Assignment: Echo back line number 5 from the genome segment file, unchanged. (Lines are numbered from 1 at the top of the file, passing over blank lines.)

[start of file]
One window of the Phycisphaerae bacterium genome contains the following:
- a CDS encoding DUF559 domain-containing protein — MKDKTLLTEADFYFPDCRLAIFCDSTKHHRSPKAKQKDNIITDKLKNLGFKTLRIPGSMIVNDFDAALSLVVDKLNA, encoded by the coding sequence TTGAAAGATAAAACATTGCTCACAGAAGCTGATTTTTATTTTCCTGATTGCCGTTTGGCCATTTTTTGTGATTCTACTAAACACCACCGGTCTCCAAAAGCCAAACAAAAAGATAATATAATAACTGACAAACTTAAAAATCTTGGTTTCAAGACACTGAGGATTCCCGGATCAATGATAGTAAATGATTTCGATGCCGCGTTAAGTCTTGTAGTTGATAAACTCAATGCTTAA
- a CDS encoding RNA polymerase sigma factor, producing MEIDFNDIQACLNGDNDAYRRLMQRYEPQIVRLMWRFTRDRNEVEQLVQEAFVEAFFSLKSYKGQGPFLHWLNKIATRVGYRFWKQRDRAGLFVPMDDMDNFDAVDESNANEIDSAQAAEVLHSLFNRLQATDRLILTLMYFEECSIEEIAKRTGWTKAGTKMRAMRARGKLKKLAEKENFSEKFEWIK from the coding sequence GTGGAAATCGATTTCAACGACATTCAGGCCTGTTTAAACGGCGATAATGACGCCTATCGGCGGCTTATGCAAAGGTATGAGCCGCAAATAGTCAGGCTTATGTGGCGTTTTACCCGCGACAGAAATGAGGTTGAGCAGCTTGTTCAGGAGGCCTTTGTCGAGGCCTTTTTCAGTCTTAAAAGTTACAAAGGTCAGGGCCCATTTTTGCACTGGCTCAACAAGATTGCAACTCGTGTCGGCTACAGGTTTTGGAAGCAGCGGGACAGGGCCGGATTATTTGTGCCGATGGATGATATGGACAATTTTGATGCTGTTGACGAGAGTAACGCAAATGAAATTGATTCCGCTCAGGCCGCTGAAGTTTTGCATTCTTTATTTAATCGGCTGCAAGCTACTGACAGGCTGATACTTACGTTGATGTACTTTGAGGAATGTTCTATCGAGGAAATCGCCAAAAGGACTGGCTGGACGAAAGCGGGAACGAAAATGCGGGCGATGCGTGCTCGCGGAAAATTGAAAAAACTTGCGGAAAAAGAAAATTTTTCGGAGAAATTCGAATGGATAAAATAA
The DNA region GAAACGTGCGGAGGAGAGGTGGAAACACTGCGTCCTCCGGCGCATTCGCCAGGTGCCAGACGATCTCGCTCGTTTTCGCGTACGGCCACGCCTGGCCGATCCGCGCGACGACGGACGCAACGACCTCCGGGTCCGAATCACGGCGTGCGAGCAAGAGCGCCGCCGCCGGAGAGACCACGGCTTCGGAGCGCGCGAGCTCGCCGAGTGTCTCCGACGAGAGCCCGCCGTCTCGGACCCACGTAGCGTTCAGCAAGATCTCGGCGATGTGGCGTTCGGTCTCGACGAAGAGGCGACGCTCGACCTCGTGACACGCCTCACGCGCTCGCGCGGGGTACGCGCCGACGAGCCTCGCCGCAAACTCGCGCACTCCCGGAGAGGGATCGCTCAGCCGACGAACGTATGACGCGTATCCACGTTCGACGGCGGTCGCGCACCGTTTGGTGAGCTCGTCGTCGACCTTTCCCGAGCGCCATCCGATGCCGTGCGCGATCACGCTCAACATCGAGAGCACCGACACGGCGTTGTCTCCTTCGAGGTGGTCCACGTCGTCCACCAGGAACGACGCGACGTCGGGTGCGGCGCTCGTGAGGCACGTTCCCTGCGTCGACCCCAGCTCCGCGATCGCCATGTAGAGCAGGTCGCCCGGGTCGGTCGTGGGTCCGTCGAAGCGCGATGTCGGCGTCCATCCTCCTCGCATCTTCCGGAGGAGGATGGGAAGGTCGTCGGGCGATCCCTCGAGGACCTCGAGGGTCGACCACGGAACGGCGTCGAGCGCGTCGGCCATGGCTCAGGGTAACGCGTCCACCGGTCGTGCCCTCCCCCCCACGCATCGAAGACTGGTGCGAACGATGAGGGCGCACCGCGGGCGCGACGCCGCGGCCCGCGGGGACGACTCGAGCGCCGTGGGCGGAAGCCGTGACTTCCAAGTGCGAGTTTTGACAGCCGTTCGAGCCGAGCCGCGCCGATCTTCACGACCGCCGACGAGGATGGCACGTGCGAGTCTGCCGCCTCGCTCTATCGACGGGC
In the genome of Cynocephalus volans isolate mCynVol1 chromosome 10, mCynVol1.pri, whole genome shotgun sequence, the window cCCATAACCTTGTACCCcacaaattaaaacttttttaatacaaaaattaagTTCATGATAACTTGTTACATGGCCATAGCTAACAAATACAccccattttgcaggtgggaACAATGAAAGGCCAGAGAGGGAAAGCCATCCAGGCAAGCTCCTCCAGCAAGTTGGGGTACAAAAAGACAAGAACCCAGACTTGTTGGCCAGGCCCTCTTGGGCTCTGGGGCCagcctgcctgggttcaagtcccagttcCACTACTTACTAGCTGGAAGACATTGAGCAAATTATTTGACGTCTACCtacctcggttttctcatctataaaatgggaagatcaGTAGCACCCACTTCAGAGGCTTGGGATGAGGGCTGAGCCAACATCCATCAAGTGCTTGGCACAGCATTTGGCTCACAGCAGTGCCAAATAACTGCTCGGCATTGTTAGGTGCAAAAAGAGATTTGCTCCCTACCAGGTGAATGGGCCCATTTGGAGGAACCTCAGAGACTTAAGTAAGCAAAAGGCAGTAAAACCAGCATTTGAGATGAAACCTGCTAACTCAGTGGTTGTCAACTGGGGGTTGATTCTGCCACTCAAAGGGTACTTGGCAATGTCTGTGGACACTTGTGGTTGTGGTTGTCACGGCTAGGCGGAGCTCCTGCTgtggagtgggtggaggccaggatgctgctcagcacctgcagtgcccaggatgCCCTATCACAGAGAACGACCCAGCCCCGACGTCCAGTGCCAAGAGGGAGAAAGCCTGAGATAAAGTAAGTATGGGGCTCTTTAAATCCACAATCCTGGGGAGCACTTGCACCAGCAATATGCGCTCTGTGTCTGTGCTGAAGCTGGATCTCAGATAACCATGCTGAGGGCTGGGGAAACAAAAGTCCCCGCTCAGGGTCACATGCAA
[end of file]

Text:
In the genome of Cynocephalus volans isolate mCynVol1 chromosome 10, mCynVol1.pri, whole genome shotgun sequence, the window cCCATAACCTTGTACCCcacaaattaaaacttttttaatacaaaaattaagTTCATGATAACTTGTTACATGGCCATAGCTAACAAATACAccccattttgcaggtgggaACAATGAAAGGCCAGAGAGGGAAAGCCATCCAGGCAAGCTCCTCCAGCAAGTTGGGGTACAAAAAGACAAGAACCCAGACTTGTTGGCCAGGCCCTCTTGGGCTCTGGGGCCagcctgcctgggttcaagtcccagttcCACTACTTACTAGCTGGAAGACATTGAGCAAATTATTTGACGTCTACCtacctcggttttctcatctataaaatgggaagatcaGTAGCACCCACTTCAGAGGCTTGGGATGAGGGCTGAGCCAACATCCATCAAGTGCTTGGCACAGCATTTGGCTCACAGCAGTGCCAAATAACTGCTCGGCATTGTTAGGTGCAAAAAGAGATTTGCTCCCTACCAGGTGAATGGGCCCATTTGGAGGAACCTCAGAGACTTAAGTAAGCAAAAGGCAGTAAAACCAGCATTTGAGATGAAACCTGCTAACTCAGTGGTTGTCAACTGGGGGTTGATTCTGCCACTCAAAGGGTACTTGGCAATGTCTGTGGACACTTGTGGTTGTGGTTGTCACGGCTAGGCGGAGCTCCTGCTgtggagtgggtggaggccaggatgctgctcagcacctgcagtgcccaggatgCCCTATCACAGAGAACGACCCAGCCCCGACGTCCAGTGCCAAGAGGGAGAAAGCCTGAGATAAAGTAAGTATGGGGCTCTTTAAATCCACAATCCTGGGGAGCACTTGCACCAGCAATATGCGCTCTGTGTCTGTGCTGAAGCTGGATCTCAGATAACCATGCTGAGGGCTGGGGAAACAAAAGTCCCCGCTCAGGGTCACATGCAA